• How do student loans work?

    A loan is money you borrow that must be paid back with interest. To receive student loans specifically, you must first apply for financial aid using the FAFSA. Depending on your personal and familial circumstances, you may be offered loans as part of your school’s financial aid offer. There are various types of student loans available, all of which have their own terms and conditions. These loans can come from many institutions, including the federal government in the case of federal student loans, as well as private sources such as a bank, financial institution, or nonprofit. Generally, federal student loans usually have more benefits than private student loans.

  • How do you save money as a teenager?

    The most effective way to save money as a teenager is to start small. With each allowance, summer job, or side hustle, it’s important for teens to pocket away a portion of the total and put it in savings. Most banks and credit unions require minors to open a savings account with a parent or guardian present, so in this case, the name of the guardian and the teen should both be on the account. If teens are hesitant about the idea of working, encourage them to consider a job in an area they are passionate about. For example, if your teen excels in English and enjoys the subject, perhaps they could consider tutoring younger children after school.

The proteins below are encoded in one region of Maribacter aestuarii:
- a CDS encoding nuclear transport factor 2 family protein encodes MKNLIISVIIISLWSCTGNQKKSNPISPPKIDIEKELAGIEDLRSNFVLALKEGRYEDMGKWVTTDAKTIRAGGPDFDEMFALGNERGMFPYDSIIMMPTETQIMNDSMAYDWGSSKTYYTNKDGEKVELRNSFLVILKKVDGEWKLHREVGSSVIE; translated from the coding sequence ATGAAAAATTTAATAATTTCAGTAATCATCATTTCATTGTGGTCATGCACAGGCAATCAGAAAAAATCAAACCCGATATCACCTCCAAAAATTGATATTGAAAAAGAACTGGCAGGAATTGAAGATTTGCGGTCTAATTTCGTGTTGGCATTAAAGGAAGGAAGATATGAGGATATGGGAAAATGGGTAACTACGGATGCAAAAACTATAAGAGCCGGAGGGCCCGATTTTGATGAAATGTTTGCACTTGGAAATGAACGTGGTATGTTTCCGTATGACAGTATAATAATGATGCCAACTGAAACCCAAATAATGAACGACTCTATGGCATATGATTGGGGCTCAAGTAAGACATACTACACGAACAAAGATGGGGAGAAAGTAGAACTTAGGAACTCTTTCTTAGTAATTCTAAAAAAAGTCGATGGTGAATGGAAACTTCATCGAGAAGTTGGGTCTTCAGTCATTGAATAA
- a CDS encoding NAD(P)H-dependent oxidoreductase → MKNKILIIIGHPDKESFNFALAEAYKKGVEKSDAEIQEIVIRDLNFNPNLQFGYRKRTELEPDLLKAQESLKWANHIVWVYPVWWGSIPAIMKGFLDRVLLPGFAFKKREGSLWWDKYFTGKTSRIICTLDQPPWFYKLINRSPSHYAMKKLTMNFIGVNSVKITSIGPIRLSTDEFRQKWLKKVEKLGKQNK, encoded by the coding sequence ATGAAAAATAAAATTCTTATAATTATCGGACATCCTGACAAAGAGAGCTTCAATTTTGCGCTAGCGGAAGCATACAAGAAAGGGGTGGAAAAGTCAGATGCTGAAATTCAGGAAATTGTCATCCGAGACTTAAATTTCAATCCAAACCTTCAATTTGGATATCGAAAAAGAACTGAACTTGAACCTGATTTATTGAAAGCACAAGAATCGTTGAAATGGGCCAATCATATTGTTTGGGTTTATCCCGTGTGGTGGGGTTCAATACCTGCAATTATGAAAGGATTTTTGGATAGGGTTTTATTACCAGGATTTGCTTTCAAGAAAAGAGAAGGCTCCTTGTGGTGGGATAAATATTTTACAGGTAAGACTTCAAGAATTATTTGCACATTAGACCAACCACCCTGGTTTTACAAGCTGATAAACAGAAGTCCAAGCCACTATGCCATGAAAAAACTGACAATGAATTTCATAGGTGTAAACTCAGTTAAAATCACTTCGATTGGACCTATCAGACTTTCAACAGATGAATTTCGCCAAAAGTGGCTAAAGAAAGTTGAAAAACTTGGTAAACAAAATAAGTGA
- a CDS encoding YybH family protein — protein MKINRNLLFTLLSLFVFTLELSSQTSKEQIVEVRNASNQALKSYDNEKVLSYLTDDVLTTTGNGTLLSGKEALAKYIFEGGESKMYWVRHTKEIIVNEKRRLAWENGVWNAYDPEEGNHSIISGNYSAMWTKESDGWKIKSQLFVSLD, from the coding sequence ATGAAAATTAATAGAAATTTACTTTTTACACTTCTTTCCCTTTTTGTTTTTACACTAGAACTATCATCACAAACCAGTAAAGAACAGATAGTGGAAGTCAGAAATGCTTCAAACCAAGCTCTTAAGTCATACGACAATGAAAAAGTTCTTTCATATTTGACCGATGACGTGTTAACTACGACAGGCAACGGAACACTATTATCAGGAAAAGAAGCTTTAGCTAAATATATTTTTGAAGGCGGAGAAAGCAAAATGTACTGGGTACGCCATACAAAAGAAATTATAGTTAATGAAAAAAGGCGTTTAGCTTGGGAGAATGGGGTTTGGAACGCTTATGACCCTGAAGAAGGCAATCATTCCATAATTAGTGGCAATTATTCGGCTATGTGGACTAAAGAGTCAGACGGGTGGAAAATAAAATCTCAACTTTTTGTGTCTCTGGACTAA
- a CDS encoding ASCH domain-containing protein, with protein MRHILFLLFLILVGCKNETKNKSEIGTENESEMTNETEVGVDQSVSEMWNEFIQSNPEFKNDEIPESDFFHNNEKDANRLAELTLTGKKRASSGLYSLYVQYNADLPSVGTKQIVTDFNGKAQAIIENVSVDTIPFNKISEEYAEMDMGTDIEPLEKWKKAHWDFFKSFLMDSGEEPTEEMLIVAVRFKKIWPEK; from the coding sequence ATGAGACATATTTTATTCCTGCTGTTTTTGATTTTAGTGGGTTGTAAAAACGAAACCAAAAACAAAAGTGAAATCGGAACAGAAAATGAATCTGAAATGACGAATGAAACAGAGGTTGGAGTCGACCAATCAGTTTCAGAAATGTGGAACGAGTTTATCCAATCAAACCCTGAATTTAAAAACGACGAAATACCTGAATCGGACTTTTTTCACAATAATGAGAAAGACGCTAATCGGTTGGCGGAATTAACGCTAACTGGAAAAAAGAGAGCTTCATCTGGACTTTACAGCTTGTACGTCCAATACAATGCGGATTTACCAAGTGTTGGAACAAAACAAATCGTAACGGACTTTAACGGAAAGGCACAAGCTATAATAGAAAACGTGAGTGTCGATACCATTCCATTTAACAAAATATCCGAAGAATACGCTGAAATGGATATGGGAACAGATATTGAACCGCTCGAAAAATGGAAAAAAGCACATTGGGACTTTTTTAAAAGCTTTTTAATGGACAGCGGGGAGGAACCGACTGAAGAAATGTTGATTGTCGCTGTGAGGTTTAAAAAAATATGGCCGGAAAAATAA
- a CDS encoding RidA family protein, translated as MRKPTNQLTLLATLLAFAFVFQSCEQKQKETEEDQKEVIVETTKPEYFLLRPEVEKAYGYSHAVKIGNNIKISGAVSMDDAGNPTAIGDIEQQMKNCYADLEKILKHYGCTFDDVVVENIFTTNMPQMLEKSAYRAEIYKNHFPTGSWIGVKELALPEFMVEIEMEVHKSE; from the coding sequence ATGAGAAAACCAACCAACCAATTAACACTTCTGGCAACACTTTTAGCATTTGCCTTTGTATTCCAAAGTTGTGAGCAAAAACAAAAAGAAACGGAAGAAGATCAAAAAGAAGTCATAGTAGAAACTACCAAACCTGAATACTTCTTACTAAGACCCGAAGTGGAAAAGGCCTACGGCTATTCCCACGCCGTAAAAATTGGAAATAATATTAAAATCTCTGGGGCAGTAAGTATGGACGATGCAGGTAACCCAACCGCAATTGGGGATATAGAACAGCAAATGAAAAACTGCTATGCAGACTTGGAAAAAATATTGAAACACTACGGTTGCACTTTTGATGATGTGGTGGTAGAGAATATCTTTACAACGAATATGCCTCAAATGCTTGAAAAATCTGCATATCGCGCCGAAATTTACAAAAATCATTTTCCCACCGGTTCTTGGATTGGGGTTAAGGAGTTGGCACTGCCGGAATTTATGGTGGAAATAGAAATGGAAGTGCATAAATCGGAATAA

• When should you start teaching kids about money?

    The best time to start teaching kids about money is when you think they have the capacity to understand simple financial concepts. You know your child or student best. Even children age 5 or younger can learn how saving works or engage in a conversation about common money terms, like credit cards or online banking. Games and online videos can be helpful learning tools for kids, too.